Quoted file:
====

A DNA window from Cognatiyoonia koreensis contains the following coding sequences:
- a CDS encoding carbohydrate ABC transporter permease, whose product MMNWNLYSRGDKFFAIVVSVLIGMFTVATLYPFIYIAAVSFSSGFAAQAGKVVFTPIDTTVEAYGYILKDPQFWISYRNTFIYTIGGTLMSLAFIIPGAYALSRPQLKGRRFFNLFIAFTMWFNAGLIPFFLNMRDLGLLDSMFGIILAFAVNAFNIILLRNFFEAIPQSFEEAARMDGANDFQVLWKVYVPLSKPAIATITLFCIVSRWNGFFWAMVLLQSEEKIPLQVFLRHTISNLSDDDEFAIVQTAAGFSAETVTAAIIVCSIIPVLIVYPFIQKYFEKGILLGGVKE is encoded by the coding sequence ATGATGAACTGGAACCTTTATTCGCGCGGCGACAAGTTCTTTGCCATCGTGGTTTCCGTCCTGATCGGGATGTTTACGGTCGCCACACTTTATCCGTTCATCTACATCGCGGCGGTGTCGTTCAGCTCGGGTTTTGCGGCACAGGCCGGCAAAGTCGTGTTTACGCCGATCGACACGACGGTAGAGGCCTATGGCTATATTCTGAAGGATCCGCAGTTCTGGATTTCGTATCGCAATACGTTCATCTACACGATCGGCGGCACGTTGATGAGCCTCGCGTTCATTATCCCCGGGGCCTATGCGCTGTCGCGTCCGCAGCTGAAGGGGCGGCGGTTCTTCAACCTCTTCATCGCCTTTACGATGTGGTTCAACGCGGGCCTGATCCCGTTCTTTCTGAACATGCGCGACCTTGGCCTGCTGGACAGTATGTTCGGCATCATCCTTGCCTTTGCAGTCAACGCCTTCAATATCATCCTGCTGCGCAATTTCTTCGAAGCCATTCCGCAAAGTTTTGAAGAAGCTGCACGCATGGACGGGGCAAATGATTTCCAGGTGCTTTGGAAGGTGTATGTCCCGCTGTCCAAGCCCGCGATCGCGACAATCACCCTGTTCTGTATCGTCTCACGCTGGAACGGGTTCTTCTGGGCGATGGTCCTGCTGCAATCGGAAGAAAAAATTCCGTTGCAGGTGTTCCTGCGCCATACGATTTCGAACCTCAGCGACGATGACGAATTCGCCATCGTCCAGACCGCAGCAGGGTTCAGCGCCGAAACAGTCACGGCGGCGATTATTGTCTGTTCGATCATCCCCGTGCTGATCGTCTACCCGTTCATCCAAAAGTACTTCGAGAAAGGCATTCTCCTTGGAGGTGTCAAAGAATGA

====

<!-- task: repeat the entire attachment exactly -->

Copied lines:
A DNA window from Cognatiyoonia koreensis contains the following coding sequences:
- a CDS encoding carbohydrate ABC transporter permease, whose product MMNWNLYSRGDKFFAIVVSVLIGMFTVATLYPFIYIAAVSFSSGFAAQAGKVVFTPIDTTVEAYGYILKDPQFWISYRNTFIYTIGGTLMSLAFIIPGAYALSRPQLKGRRFFNLFIAFTMWFNAGLIPFFLNMRDLGLLDSMFGIILAFAVNAFNIILLRNFFEAIPQSFEEAARMDGANDFQVLWKVYVPLSKPAIATITLFCIVSRWNGFFWAMVLLQSEEKIPLQVFLRHTISNLSDDDEFAIVQTAAGFSAETVTAAIIVCSIIPVLIVYPFIQKYFEKGILLGGVKE is encoded by the coding sequence ATGATGAACTGGAACCTTTATTCGCGCGGCGACAAGTTCTTTGCCATCGTGGTTTCCGTCCTGATCGGGATGTTTACGGTCGCCACACTTTATCCGTTCATCTACATCGCGGCGGTGTCGTTCAGCTCGGGTTTTGCGGCACAGGCCGGCAAAGTCGTGTTTACGCCGATCGACACGACGGTAGAGGCCTATGGCTATATTCTGAAGGATCCGCAGTTCTGGATTTCGTATCGCAATACGTTCATCTACACGATCGGCGGCACGTTGATGAGCCTCGCGTTCATTATCCCCGGGGCCTATGCGCTGTCGCGTCCGCAGCTGAAGGGGCGGCGGTTCTTCAACCTCTTCATCGCCTTTACGATGTGGTTCAACGCGGGCCTGATCCCGTTCTTTCTGAACATGCGCGACCTTGGCCTGCTGGACAGTATGTTCGGCATCATCCTTGCCTTTGCAGTCAACGCCTTCAATATCATCCTGCTGCGCAATTTCTTCGAAGCCATTCCGCAAAGTTTTGAAGAAGCTGCACGCATGGACGGGGCAAATGATTTCCAGGTGCTTTGGAAGGTGTATGTCCCGCTGTCCAAGCCCGCGATCGCGACAATCACCCTGTTCTGTATCGTCTCACGCTGGAACGGGTTCTTCTGGGCGATGGTCCTGCTGCAATCGGAAGAAAAAATTCCGTTGCAGGTGTTCCTGCGCCATACGATTTCGAACCTCAGCGACGATGACGAATTCGCCATCGTCCAGACCGCAGCAGGGTTCAGCGCCGAAACAGTCACGGCGGCGATTATTGTCTGTTCGATCATCCCCGTGCTGATCGTCTACCCGTTCATCCAAAAGTACTTCGAGAAAGGCATTCTCCTTGGAGGTGTCAAAGAATGA